Notwithstanding clause: Trudeau denies leading an attack on Quebec
Justin Trudeau refuses to let go and continues to repeat on all platforms that he is uncomfortable with the preventive use of the notwithstanding provision of the Canadian Constitution by provincial governments.
Prime Minister Justin Trudeau is staying the course: his government will intervene before the Supreme Court on the preventive use of the overriding clause of the Constitution by the provinces to suspend certain individual rights. It even makes it a matter of principle.
Questioned on Monday before starting a three-day retreat with his Cabinet, the Prime Minister once again indicated that Ottawa will not hesitate to intervene before the highest court in the country to defend the fundamental rights of Canadians. However, he defended himself from leading a frontal attack against Quebec.
Yet this is what François Legault accused him of on Saturday after the publication in The Pressfrom an interview where Mr. Trudeau said he was seriously considering submitting a reference to the Supreme Court on the preventive use of the notwithstanding clause – also known, erroneously, as the notwithstanding clause.
I have often said that I deplore when the provinces, whatever the province, […] use the notwithstanding clause [sic] in a precautionary way to suspend fundamental freedoms, said Justin Trudeau on Monday.
I think that's not a good thing to do, he continued, adding that his position was the same for all provinces.
“It's not a question of the feds versus the provinces; it's a matter of making sure we're there to defend everyone's basic freedoms.
—Justin Trudeau, Prime Minister of Canada
For Mr. Trudeau, the debate is not new, insofar as his government had already made it known that it would intervene before the Supreme Court if it were to examine the Law on the secularism of the #x27;State (also known as Law 21) of Quebec, to challenge the preventive use of the notwithstanding provision, in particular.
Before the interview published in The Pressof Saturday, however, the Prime Minister had never stated verbatim that a referral to the highest court in the land was among the avenues studied by the federal Minister of Justice, David Lametti.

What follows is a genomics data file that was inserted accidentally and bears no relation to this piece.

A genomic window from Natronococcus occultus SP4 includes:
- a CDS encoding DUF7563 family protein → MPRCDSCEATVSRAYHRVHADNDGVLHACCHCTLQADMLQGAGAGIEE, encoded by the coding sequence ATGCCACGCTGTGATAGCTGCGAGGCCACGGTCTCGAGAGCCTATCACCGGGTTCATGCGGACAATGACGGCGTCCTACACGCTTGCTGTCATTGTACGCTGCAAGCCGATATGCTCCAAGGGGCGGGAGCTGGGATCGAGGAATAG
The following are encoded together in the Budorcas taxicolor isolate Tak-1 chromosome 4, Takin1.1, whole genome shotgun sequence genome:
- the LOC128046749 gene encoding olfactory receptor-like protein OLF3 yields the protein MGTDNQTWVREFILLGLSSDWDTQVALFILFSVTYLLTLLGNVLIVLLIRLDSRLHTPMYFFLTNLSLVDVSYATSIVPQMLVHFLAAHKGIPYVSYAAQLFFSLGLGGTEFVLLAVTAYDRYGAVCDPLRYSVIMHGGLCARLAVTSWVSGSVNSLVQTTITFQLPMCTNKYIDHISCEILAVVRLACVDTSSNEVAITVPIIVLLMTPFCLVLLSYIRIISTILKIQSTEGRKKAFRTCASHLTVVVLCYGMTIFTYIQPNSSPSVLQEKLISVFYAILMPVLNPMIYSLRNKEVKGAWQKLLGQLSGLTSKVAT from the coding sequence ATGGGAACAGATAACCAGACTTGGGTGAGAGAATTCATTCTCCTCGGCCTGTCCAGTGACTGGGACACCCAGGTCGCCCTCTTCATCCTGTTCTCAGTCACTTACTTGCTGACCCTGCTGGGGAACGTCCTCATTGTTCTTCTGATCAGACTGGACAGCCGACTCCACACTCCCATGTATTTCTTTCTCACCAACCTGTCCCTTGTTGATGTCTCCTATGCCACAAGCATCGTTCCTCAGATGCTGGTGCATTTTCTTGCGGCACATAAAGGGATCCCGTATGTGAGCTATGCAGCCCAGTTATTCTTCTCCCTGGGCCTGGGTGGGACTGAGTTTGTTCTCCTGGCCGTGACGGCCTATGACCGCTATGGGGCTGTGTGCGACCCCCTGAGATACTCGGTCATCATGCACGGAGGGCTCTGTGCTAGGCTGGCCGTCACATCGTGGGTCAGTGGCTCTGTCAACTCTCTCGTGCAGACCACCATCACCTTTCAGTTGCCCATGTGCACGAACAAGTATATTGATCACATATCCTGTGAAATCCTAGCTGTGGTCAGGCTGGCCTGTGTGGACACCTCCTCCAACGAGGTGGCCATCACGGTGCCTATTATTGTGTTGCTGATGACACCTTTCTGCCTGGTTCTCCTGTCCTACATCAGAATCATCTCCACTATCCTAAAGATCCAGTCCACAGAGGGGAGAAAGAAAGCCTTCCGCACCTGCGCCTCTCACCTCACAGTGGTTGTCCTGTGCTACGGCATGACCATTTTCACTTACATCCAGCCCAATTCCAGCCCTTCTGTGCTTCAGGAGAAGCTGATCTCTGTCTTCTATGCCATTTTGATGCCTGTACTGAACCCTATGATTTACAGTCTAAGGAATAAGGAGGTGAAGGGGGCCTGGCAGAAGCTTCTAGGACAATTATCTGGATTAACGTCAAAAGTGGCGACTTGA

This new disagreement comes as Ottawa and the provinces have shown signs of rapprochement in recent weeks on the issue of federal health transfers. On this subject, the Prime Minister seemed convinced that the Legault government will be able to make sense of things.
There will always be issues on which we will not agree with the provinces […], but we will always work respectfully with them based on the principles and legislation that govern our country, a he assured.
The notwithstanding provision of the Canadian Constitution has been used twice since the election of the CAQ government of François Legault: to protect Bill 21 as well as law 96 on French, a common language.
In Ontario, the Progressive Conservative government of Doug Ford also considered it in order to prevent a strike by support workers in the education sector, before changing its mind under pressure from the government. #x27;public opinion.
In Ottawa, both the Liberals of Justin Trudeau and the Conservatives of Pierre Poilievre and the New Democrats of Jagmeet Singh are of the opinion that the federal government should intervene in the Supreme Court to challenge Bill 21. Of all recognized parliamentary groups , only the Bloc Québécois opposes it.
Pierre Poilievre's Quebec lieutenant, Pierre Paul-Hus, has nevertheless accused Justin Trudeau of playing a political game in order to provoke Quebec.
Obviously the Supreme Court has a say, but the fact remains that basically, wanting to initiate a review procedure is a political order from the Prime Minister, he said in an interview with Radio-Canada on Monday.
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In Quebec City, all parties represented in the National Assembly believe that Ottawa should refrain from intervening to restrict the use of the notwithstanding provision of the Constitution, except the Liberal Party, which currently occupies the official opposition benches.
Even if he opposes Bill 21, the parliamentary leader of Québec solidaire, Gabriel Nadeau-Dubois, took advantage of his pre-sessional caucus on Monday to invite Justin Trudeau to stand at the x27;dismissal of these debates, considering that they should be made and settled here, in Quebec.
According to him, the Prime Minister of Canada has no no lesson to be taught in the protection of human rights considering the way his government treats indigenous peoples.
On the show< em>Midi info, on ICIPremière, the interim leader of the Quebec Liberal Party, Marc Tanguay, said for his part that he was not surprised that the federal government wanted to take the matter to court.
Now, at the end of the day, it's a political debate that will be settled in the National Assembly, he added, hinting that Law 21 will eventually be amended, or even repealed, by the Quebec Parliament.
With information from La Presse canadienne